TWENTY-FIFTH SUNDAY OF ORDINARY TIME (C)
"...that we may lead a quiet and tranquil life in all devotion and dignity. This is good and pleasing to God our savior..." -1 Tm 2:2-3
This Sunday no doubt many pastors will preach about how we cannot serve both God and mammon (mammon being the personification of wealth and greed). This is, after all, Jesus' message at the end of our gospel reading today. Today's gospel from Luke chapter 16 tells the story of the dishonest and unfaithful steward who squanders away his master's property. When he is called out by his master and is afraid he might lose his position, he looks after his own neck by falsely reducing the amount owed by his master's debtors in an attempt to buy their friendship.
Our first reading from Amos speaks of those who "trample the needy" and "destroy the poor." They rig their scales to help them cheat. They sell the refuse of the wheat. They devalue currency. They desire to do commerce on the Sabbath. Amos tells us the Lord will never forget a thing these disciples of mammon have done.
And in the middle of these two rather harsh readings, we have this prayer of St. Paul. He prays "that we may lead a quiet and tranquil life in all devotion and dignity." He says such a life is pleasing to God. And he prays for this life not just for the meek and poor of the realm. He also prays "for everyone," even (and especially) "for kings and for all in authority." Are not those with worldly authority the very ones most tempted to serve mammon?
Our first and third readings this Sunday warn us of a sickness. Our second reading offers the inoculation.
We should strive to lead a quiet and tranquil life, in all devotion and dignity. This does not mean we should not have any ambition. This does not mean we should not strive for greatness. Indeed, Christ sets the bar even higher. He does not tell us to be great, he tells us to "be perfect, as your heavenly Father is perfect" (Mt 5:48). So we should strive for perfection. What St. Paul reminds us of today is that there are measures of greatness other than material wealth.
Sometimes our hard work and achievements are rewarded in this life with material wealth. While this is not necessarily a bad thing, excessive wealth does come with dangers. The rich man is tempted to make wealth his god (to serve mammon) in ways that the man of more modest means is not. This is why Jesus warns that "it is easier for a camel to pass through the eye of a needle than for a rich man to enter heaven" (Mt 19:24, Mk 10:25).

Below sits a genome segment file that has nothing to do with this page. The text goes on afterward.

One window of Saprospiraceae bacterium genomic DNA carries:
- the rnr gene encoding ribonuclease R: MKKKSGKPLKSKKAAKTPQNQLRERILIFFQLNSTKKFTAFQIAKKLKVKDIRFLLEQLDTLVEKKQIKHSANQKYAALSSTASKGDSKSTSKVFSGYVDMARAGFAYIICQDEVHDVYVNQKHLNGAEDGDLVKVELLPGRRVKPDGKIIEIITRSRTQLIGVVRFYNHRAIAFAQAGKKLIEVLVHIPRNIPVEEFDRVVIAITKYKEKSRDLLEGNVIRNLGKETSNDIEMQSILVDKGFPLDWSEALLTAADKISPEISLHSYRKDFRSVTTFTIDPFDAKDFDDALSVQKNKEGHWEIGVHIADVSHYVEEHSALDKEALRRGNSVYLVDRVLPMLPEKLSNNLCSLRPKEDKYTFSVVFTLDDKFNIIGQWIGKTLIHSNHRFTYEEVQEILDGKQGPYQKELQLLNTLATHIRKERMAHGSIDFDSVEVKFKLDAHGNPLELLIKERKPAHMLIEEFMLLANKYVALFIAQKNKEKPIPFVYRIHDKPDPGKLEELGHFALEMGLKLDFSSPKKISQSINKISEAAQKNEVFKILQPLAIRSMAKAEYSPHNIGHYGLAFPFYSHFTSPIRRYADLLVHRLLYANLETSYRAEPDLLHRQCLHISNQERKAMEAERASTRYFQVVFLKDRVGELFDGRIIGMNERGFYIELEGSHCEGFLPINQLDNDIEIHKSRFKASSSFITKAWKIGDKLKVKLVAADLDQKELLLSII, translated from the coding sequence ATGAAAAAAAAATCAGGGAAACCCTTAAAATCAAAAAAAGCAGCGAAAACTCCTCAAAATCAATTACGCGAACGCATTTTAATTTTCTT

The peace and joy to be found by living a holy life are not dependent upon income level. The tranquility and dignity St. Paul speaks of are available to prince and pauper alike (or we might say the wealthy CEO or the starving college student). The trick to leading this sort of life is to realize that while material goods my be nice (we do call them "goods," after all) they are not the ultimate good: that there is a yet higher good, which is God, the source of all that is good.
When we realize this, then we can enjoy the material goods we are blessed with on this earth as they were meant to be enjoyed. We enjoy them as blessings from the Ultimate Good, and appreciate them in a way that draws us closer to the Ultimate Good. We realize that these lesser goods may bring us temporary joy, but never lasting joy. They always leave us wanting something else, something more, something better. This is why serving mammon is so destructive. Greed is a bottomless pit. We can throw all of ourselves into it, and it will never be filled.
St. Augustine prayed, "Our hearts are restless, O God, until they rest in Thee." He recognized, with St. Paul, that only God can completely satisfy us. Living a life of devotion to God is the only way for us to achieve the "quiet and tranquil life" that St. Paul speaks of. For only in devotion to God will our hearts be truly at rest.
This tranquil life is open to all, regardless of the size of your paycheck or your chosen profession. The fathers of the Second Vatican Council said in their Constitution on the Church in the Modern World, "Let Christians follow the example of Christ who worked as a craftsman; let them be proud of the opportunity to carry out their earthly activity in such a way as to integrate human, domestic, professional, scientific and technical enterprises with religious values, under whose supreme direction all things are ordered to the glory of God" (GS 43).
The Council Fathers speak of the Church casting "the reflected light of divine life over all the earth... [which] elevates the dignity of the human person, in the way it... endows people's daily activity with a deeper sense and meaning" (GS 40). Such a life of devotion and dignity can "make the human family and its history still more human," for, "to follow Christ the perfect human is to become more human oneself" (GS 41).
Let us all pray today with St. Paul, that we may lead quiet lives of peace and tranquility, full of devotion to God and the dignity that is only fully realized in Jesus Christ, His only Son.